Radiation is a ubiquitous health risk. Contemporary populations are exposed to several hundred milliSieverts per person over their lifetimes from both natural and human made sources such as radon, cosmic rays, CT-scans, etc. Risk estimates based on studies of atomic bomb survivors suggest that these exposures induce excess cancer mortality at a rate of several percent per Sievert.
To develop accurate risk estimates, it is important to recognize that contemporary exposures are different than atomic bomb survivor exposures. Instead of a single acute high dose rate exposure from an atomic explosion, populations today experience many small, protracted exposures accumulating to moderate total doses over their lifetimes. Therefore, in order to estimate the risk of contemporary exposures using atomic bomb survivor data, it is important to determine the differences in radiation dose response following acute vs. protracted exposures.
The committee to estimate the biological effects of ionizing radiation exposure in humans (BEIR) is one of the central authorities in the United States tasked with estimating radiation risk. Their seventh and most recent report (BEIR VII) written in 2006 estimated that contemporary protracted exposures induce 1.5 fold less risk than atomic bomb survivor exposures.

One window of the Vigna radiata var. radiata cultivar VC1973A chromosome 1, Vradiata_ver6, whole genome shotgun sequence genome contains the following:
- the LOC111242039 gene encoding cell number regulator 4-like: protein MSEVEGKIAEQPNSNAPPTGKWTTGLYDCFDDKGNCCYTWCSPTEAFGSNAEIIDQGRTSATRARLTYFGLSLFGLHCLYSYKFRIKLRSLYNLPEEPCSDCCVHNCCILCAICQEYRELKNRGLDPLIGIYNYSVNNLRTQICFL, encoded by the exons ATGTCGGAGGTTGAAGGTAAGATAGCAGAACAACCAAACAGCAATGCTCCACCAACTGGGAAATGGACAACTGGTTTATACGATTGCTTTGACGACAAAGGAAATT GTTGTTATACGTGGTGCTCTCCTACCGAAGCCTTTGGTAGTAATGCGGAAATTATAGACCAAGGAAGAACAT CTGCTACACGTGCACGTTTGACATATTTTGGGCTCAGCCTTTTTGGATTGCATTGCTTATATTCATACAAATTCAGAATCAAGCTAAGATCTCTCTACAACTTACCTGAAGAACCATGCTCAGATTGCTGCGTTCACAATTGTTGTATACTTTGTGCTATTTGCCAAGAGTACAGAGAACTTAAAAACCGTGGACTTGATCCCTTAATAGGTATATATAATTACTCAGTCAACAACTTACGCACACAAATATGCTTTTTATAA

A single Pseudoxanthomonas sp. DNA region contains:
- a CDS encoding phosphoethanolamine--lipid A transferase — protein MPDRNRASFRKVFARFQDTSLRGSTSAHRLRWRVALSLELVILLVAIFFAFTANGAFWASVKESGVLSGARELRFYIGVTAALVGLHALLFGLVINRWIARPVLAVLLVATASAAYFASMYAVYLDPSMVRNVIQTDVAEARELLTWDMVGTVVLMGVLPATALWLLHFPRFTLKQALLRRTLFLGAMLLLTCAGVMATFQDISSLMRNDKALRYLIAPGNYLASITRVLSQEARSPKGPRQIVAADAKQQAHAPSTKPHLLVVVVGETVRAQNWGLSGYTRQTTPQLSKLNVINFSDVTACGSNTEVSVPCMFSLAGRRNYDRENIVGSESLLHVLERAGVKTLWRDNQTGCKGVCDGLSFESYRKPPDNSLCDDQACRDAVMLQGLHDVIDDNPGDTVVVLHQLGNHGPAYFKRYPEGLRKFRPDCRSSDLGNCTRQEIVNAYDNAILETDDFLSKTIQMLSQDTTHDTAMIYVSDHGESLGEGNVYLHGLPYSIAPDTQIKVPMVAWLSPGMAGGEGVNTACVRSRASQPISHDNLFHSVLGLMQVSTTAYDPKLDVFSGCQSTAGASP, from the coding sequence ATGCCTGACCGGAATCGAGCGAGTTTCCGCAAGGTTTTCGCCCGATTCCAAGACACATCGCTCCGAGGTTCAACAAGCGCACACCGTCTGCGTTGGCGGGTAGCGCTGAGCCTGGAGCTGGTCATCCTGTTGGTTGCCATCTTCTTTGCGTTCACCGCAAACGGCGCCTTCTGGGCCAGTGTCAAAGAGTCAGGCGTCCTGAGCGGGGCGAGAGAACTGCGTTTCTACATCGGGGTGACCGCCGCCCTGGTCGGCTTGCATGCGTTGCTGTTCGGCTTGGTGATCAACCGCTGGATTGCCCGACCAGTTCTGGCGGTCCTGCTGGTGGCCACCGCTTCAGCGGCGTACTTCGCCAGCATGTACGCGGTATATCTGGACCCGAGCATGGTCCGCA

The work presented in this dissertation leverages a large body of historical animal mortality data to argue that BEIR VII overestimates the risk of protracted exposures. Concretely, evidence is presented from animal exposures that support the concept that contemporary protracted exposures induce about 2 fold less risk than atomic bomb survivor exposures.
|Advisor:||Woloschak, Gayle E.|
|Commitee:||Anderson, Wayne F., Grdina, David J., Kibbe, Warren, Rademaker, Alfred W.|
|School Location:||United States -- Illinois|
|Source:||DAI-B 78/08(E), Dissertation Abstracts International|
|Subjects:||Toxicology, Surgery, Epidemiology|
|Keywords:||Ddref, Protraction, Radiation|
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